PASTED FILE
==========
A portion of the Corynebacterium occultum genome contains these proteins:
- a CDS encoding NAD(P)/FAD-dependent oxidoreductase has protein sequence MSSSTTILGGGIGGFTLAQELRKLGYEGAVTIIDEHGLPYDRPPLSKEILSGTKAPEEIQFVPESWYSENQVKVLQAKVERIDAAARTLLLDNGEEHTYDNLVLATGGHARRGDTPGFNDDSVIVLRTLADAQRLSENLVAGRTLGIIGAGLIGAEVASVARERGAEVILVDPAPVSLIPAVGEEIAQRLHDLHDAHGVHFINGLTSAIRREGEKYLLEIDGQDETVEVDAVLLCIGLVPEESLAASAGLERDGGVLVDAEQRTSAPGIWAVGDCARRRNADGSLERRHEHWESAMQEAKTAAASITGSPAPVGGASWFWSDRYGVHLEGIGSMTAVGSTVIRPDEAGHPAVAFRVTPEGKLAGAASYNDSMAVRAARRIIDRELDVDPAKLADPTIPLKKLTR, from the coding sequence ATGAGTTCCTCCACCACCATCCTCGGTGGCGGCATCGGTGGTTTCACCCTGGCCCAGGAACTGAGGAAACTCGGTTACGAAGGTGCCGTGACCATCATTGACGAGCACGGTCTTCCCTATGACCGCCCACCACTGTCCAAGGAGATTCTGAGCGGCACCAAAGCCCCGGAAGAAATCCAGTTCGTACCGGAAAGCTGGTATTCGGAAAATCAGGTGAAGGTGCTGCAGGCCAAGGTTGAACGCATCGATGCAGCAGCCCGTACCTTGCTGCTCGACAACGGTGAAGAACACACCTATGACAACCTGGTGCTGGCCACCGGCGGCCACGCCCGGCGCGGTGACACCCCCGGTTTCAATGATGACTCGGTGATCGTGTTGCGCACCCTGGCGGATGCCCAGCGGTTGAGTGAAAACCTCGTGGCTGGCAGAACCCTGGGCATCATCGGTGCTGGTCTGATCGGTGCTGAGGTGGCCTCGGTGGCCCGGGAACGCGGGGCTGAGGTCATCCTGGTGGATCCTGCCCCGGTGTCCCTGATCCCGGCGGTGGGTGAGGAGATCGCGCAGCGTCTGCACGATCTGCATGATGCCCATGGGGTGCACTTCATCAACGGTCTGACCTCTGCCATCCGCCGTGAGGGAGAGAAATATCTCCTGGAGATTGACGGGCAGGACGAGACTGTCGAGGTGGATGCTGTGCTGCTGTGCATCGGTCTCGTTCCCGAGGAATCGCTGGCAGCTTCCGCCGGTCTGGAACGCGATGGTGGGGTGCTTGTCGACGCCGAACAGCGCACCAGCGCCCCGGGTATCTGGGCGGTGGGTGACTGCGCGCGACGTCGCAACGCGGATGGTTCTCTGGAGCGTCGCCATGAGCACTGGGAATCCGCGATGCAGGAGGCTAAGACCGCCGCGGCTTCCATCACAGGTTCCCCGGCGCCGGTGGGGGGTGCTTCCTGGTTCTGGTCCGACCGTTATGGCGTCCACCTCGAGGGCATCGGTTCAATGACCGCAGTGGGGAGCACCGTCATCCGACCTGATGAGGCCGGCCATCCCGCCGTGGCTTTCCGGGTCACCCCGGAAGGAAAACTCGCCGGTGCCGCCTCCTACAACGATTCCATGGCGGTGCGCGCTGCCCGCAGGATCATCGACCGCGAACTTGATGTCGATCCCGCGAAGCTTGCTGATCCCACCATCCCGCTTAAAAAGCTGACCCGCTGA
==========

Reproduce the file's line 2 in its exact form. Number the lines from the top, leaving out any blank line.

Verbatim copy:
- a CDS encoding NAD(P)/FAD-dependent oxidoreductase has protein sequence MSSSTTILGGGIGGFTLAQELRKLGYEGAVTIIDEHGLPYDRPPLSKEILSGTKAPEEIQFVPESWYSENQVKVLQAKVERIDAAARTLLLDNGEEHTYDNLVLATGGHARRGDTPGFNDDSVIVLRTLADAQRLSENLVAGRTLGIIGAGLIGAEVASVARERGAEVILVDPAPVSLIPAVGEEIAQRLHDLHDAHGVHFINGLTSAIRREGEKYLLEIDGQDETVEVDAVLLCIGLVPEESLAASAGLERDGGVLVDAEQRTSAPGIWAVGDCARRRNADGSLERRHEHWESAMQEAKTAAASITGSPAPVGGASWFWSDRYGVHLEGIGSMTAVGSTVIRPDEAGHPAVAFRVTPEGKLAGAASYNDSMAVRAARRIIDRELDVDPAKLADPTIPLKKLTR, from the coding sequence ATGAGTTCCTCCACCACCATCCTCGGTGGCGGCATCGGTGGTTTCACCCTGGCCCAGGAACTGAGGAAACTCGGTTACGAAGGTGCCGTGACCATCATTGACGAGCACGGTCTTCCCTATGACCGCCCACCACTGTCCAAGGAGATTCTGAGCGGCACCAAAGCCCCGGAAGAAATCCAGTTCGTACCGGAAAGCTGGTATTCGGAAAATCAGGTGAAGGTGCTGCAGGCCAAGGTTGAACGCATCGATGCAGCAGCCCGTACCTTGCTGCTCGACAACGGTGAAGAACACACCTATGACAACCTGGTGCTGGCCACCGGCGGCCACGCCCGGCGCGGTGACACCCCCGGTTTCAATGATGACTCGGTGATCGTGTTGCGCACCCTGGCGGATGCCCAGCGGTTGAGTGAAAACCTCGTGGCTGGCAGAACCCTGGGCATCATCGGTGCTGGTCTGATCGGTGCTGAGGTGGCCTCGGTGGCCCGGGAACGCGGGGCTGAGGTCATCCTGGTGGATCCTGCCCCGGTGTCCCTGATCCCGGCGGTGGGTGAGGAGATCGCGCAGCGTCTGCACGATCTGCATGATGCCCATGGGGTGCACTTCATCAACGGTCTGACCTCTGCCATCCGCCGTGAGGGAGAGAAATATCTCCTGGAGATTGACGGGCAGGACGAGACTGTCGAGGTGGATGCTGTGCTGCTGTGCATCGGTCTCGTTCCCGAGGAATCGCTGGCAGCTTCCGCCGGTCTGGAACGCGATGGTGGGGTGCTTGTCGACGCCGAACAGCGCACCAGCGCCCCGGGTATCTGGGCGGTGGGTGACTGCGCGCGACGTCGCAACGCGGATGGTTCTCTGGAGCGTCGCCATGAGCACTGGGAATCCGCGATGCAGGAGGCTAAGACCGCCGCGGCTTCCATCACAGGTTCCCCGGCGCCGGTGGGGGGTGCTTCCTGGTTCTGGTCCGACCGTTATGGCGTCCACCTCGAGGGCATCGGTTCAATGACCGCAGTGGGGAGCACCGTCATCCGACCTGATGAGGCCGGCCATCCCGCCGTGGCTTTCCGGGTCACCCCGGAAGGAAAACTCGCCGGTGCCGCCTCCTACAACGATTCCATGGCGGTGCGCGCTGCCCGCAGGATCATCGACCGCGAACTTGATGTCGATCCCGCGAAGCTTGCTGATCCCACCATCCCGCTTAAAAAGCTGACCCGCTGA